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November 27, 2023

Consequences of Writing a Bad Check in South Carolina

greenville sc criminal defense lawyer bad checks

Between juggling the demands of work, family, and social life, it can be hard to stay on top of the details sometimes. Many of us have our paychecks automatically deposited into our checking accounts, and we use ATM cards or credit cards to make many of our purchases.

For many people, balancing a checkbook is a skill they never learned, and even those who are masters at balancing their accounts down to the penny can occasionally run into problems when money they expected to be in their accounts is not there.

Unfortunately, giving someone a bad check to cover products, bills, or expenses can result in serious criminal charges, as well as fines and a potentially damaging criminal record.

If you are facing charges or have received notices concerning bad checks, you need a strong criminal defense attorney to defend you against charges of fraud and to protect your record, as well as your name and reputation.  

Writing Worthless Checks

Handling financial matters is a skill, and some people are better at it than others. Writing worthless checks could result from a banking error or mix up, or could result from miscalculations in terms of math or budgeting.

It is not uncommon for people facing difficult financial circumstances to write a check, thinking the money will be there by the time the check clears the bank. When that money fails to materialize, you could find yourself in serious legal trouble.

In Greenville County, the Office of the Solicitor for the Thirteenth Judicial Circuit used to operate the Worthless Check Program. Until June 2021, this program handled collection efforts for worthless checks on behalf of the people who have received them.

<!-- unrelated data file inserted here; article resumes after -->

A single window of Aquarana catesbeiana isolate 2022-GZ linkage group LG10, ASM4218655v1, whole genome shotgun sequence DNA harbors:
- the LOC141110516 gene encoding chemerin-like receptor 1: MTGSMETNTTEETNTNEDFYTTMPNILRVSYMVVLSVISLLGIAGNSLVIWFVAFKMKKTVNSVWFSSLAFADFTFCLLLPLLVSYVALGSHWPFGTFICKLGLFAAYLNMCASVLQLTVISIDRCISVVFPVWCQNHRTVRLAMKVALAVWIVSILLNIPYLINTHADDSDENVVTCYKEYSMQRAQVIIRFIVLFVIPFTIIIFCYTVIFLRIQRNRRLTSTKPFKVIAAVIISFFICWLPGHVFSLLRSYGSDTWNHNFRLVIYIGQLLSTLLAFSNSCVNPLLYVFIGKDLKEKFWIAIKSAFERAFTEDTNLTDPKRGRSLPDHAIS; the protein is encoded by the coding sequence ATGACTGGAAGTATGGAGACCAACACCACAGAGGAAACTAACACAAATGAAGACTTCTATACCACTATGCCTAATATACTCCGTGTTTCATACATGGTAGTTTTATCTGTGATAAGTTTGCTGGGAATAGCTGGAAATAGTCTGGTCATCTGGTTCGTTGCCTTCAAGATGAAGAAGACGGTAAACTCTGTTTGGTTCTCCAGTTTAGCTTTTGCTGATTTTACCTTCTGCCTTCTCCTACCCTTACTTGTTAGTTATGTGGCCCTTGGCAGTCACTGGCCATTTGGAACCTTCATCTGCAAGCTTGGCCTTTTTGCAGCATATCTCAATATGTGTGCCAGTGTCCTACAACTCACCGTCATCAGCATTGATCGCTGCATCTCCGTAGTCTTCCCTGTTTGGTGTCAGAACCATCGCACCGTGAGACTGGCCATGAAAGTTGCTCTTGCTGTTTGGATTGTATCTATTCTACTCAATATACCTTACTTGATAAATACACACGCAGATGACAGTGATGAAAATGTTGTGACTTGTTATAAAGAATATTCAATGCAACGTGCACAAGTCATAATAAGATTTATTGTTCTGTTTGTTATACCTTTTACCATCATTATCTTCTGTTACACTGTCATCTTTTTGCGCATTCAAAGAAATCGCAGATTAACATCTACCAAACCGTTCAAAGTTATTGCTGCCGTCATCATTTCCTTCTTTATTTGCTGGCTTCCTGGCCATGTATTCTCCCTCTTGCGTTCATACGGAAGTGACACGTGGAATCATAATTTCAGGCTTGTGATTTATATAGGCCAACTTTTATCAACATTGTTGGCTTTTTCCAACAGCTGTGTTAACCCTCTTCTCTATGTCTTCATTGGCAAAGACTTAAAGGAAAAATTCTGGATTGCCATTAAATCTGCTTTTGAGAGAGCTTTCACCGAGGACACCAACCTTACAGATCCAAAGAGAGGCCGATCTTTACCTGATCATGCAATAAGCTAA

After some changes, South Carolina’s fraudulent check law now handles the following:

  • Checks returned by the bank due to insufficient funds
  • Checks in which the account the check was drawn on is closed
  • Checks in which a stop payment order was made
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If you are contacted by a solicitor’s office in regards to a worthless check, it is important to make payment on the check as soon as possible to avoid criminal charges. Payments should be made directly to the solicitor’s office, and not to the person who you originally wrote the check.

Prosecuting a Worthless Check

If you are the victim of a worthless check after June 2021, consider following these steps to proceed under the fraudulent check law in South Carolina:

Send a Certified Letter

After the check is returned, send a certified letter to the address printed on the check or to an alternative address provided by the writer of the check within 10 days.

The notice should provide the following information:

  • The number of the check
  • To whom the check was made payable to
  • The date the check was written
  • The bank on which it was drawn
  • The amount of the check
  • The bank’s reasoning for payment refusal
  • A warning that a full payment with a $30 charge must be completed within 10 days from the date the notice was mailed and that neglecting to complete a full payment may result in you filing prosecution with the criminal court

File Charges

If you don’t receive a response from the check writer within 10 days of mailing your certified letter, you may proceed with filing charges. When you contact your magistrate, provide copied proof of the check that was returned, the receipt from the certified letter and the outcome of the certified letter.

Keep in mind that you cannot file a prosecution under the fraudulent check statute if you accepted the check post-dated or if it’s over 120 days old. To find more information, you can view the entire code section 34-11-60 on the South Carolina Courts website.

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Is Writing a Bad Check a Felony in South Carolina?

Being accused of writing a fraudulent check is a more serious matter. Under the South Carolina Code of Laws, Section 34-11-60, you could be facing criminal charges of fraud in the following circumstances:

  • Writing a check on a non-existent account
  • Writing a check on an account for which you are not authorized
  • Using an incorrect or insufficient signature when signing a check
  • Writing a check on an account with insufficient funds

What Is the Charge for Writing a Bad Check?

Penalties for writing a fraudulent check vary based on both the amount of the check, as well as the existence of any prior convictions. A first offense is punishable by fines ranging from $50 to $500 and as much as thirty days in jail. Repeat offenders may face fines as much as $2,000 and anywhere from 30 days to 10 years in jail.

Contact Our Experienced Criminal Defense Attorney Today

Are you facing criminal charges after writing a fraudulent or worthless check? Get the legal representation you need from Lauren Taylor Law. We can help you follow the best course of action in a legal predicament. To get started, schedule an initial consultation today!

writing a worthless check law in sc